Colleagues know how to push our buttons just like family does

We all know about work spouses, the extra close co-workers who can finish our sentences, empathize when we’re having a bad day, and share the best and worst part of our office experience, but sometimes the work dynamic can start to mimic other elements of a family dynamic — and not always in a good way.

Carolyn Thompson, Managing Principal of the Merito Group, puts it this way: “The bossy sibling will always be the bossy one. The martyr who relishes publicly sacrificing themselves on behalf of others will always do that and expect to be recognized for doing it. The people we grew up as are still with us in the workplace.”

If you’ve ever rolled your eyes at the infuriatingly oblivious attitude of the office brat, or wondered how you’ve suddenly been designated the office mom, it might be time to take a closer look at the potentially unwelcome family dynamic of your professional life.

A few years back, Anna Urnova, a student in an executive coaching and consulting program, wrote her master’s thesis based on the premise that our family dynamics may affect our future group dynamics, specifically in the workplace.

While Arnova’s control group was hardly scientific – she asked 10 executives to tell her about their most memorable work team experiences and childhood family story — she looked for “parallels and themes in the data” which showed the ways family system dynamics influenced the way these individuals then related to others in work teams.

Family archetypes in the office

But it isn’t just theory. Even just by looking around, it’s easy to see how colleagues take on — or are assigned — family roles like the patriarch, the mother, the sibling rivals, and the black sheep

In 2014, Sonya Rhodes, PhD, and Susan Schneider, authors of The Alpha Woman Meets Her Match, wrote about the ways work relationships sometimes mimic family relationships: “A colleague may bring out old feelings you had about your siblings.” If you’re an older child who is dutiful and has a notable opposition to colleagues who slack off like your younger siblings: this is why. 

Many women in positions of authority, no matter their age or stage, can somehow almost be forced into the category of work mother — whether they want to fill that role or not. It’s strange that grown adults with free will will see any woman in authority as a mother, but it’s also a testament to the power of those patterns formed in childhood. 

In their article Rhodes and Schneider explained it as the psychological theory of transference where, without realizing it, “the female boss relates to her subordinates as the older sister, or mother.” The reverse is very much true as well: employees will project their feelings toward their mothers — whether they were nurturing or competitive — onto the most senior female in the office.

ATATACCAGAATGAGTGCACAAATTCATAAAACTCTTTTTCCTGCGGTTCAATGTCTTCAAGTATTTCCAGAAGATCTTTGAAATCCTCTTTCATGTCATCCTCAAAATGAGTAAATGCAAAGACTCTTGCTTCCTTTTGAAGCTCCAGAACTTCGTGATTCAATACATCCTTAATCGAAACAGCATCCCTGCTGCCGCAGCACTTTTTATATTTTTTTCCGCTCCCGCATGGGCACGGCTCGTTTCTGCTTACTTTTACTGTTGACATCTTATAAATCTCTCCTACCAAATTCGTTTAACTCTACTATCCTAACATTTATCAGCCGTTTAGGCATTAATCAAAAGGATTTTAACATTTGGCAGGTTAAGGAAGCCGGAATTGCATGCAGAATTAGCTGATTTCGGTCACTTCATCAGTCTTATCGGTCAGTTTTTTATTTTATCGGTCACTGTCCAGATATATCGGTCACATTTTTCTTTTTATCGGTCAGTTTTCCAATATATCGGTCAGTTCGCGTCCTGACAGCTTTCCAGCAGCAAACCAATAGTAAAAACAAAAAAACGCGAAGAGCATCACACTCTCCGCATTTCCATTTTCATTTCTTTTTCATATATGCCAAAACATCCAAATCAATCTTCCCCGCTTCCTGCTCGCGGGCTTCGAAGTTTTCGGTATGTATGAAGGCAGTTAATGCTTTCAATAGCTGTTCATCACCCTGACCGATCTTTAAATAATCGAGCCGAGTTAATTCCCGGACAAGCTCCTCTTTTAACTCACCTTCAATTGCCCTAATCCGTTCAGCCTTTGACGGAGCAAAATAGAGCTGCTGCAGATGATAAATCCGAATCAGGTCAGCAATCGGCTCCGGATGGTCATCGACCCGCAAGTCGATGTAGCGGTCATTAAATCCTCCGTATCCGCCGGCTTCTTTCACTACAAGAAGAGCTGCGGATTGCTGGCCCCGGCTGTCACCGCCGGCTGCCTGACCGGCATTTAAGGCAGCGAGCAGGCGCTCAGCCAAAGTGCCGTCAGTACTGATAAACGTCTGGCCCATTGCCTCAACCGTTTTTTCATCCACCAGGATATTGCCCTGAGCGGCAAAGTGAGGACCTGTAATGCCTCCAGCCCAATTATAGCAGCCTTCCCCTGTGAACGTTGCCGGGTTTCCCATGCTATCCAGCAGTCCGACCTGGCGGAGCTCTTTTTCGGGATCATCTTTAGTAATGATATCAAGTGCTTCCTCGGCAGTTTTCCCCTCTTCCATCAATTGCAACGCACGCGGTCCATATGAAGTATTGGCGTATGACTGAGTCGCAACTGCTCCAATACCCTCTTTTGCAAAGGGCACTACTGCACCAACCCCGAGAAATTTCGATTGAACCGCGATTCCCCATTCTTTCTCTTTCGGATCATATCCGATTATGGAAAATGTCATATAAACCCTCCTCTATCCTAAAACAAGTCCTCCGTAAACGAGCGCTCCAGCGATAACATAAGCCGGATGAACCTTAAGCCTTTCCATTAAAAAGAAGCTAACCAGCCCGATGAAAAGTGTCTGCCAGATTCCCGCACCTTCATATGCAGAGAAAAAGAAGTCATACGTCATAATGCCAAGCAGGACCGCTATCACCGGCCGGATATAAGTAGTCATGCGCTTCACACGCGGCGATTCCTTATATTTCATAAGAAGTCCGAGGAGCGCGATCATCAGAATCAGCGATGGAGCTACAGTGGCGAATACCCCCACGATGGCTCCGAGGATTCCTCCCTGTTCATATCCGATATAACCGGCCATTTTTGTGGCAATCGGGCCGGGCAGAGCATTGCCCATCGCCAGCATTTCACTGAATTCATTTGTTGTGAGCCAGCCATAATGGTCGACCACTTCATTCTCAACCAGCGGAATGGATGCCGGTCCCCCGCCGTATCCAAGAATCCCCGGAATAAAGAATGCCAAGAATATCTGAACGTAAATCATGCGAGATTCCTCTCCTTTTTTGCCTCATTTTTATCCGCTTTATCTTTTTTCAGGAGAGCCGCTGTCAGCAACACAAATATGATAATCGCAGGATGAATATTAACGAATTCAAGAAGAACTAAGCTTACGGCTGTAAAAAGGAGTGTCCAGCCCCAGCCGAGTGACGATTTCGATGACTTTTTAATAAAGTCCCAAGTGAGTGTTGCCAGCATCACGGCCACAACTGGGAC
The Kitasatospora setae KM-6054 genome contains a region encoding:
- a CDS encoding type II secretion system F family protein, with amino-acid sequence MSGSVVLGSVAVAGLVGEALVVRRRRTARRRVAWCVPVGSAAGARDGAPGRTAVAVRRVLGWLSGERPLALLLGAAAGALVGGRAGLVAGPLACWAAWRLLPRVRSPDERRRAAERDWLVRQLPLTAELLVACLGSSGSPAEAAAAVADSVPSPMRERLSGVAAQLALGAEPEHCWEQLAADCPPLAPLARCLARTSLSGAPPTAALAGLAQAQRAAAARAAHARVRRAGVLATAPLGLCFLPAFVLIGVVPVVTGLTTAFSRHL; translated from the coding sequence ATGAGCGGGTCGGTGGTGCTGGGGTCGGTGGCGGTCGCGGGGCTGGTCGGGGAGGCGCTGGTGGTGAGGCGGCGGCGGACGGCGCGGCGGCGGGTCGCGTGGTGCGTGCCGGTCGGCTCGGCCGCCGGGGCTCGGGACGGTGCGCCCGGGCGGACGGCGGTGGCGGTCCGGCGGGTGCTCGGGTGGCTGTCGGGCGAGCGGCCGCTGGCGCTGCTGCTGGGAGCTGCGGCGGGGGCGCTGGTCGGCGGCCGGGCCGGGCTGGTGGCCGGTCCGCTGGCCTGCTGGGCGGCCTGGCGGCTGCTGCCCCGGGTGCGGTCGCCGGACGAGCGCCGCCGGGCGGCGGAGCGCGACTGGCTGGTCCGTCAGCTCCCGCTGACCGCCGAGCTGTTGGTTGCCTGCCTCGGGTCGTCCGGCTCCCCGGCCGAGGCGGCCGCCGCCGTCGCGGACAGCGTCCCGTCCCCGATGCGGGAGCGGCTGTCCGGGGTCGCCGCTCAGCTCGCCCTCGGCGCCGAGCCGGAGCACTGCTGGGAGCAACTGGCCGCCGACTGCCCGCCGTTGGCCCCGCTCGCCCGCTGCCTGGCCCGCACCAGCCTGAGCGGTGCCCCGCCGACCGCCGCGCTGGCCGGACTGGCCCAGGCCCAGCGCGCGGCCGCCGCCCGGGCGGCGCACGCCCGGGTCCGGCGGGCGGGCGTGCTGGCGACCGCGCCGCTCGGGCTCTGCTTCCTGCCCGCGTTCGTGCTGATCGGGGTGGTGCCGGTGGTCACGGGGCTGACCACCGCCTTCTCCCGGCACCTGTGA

The ‘father figure’ in the office

Similarly, men in the office are seen as fathers — and anyone with “daddy issues,” in the words of Forbes writer Jenna Goudreau — is likely to try to work them out on colleagues. As Goudreau writes:

“More often, however, the behavior is subtle and insidious. Weliky says her clients first notice their own negative emotional reactions. Many report feeling patronized by a manager’s tone of voice (“like a pat on the head”), noticeably cower in the boss’s presence or consistently worry they will ‘get in trouble.'”

And this will ring familiar to many who have been baffled by office power dynamics:

“Weliky believes women are especially vulnerable to the father-daughter dynamic at work because of the way they were socialized and (still-present) gender stereotyping. More likely to be “pleasers” who seek approval from an authority figure, they may apologize too much, avoid eye contact, allow condescension or not verbally assert themselves. Two men, she says, are more likely to become buddies or lock horns in a power struggle.”

It’s one thing if that’s your choice, but what do you do when a family type role has been forced on you in the workplace — and you’d like to break free of that unwelcome dynamic?

One of Goudreau’s sources says knowledge is power: “Here’s the way out: Once you observe the patterns, they begin to loosen. Understand where they started. Then transform them.”

But there’s a lot more to it.

Getting out of your office role: draw boundaries

Amy Baxter M.D.  a former emergency pediatrician and pain researcher, segued into the entrepreneurial life when she created Buzzy, a palm size pain blocker meant to numb the pain of a needle, especially for children.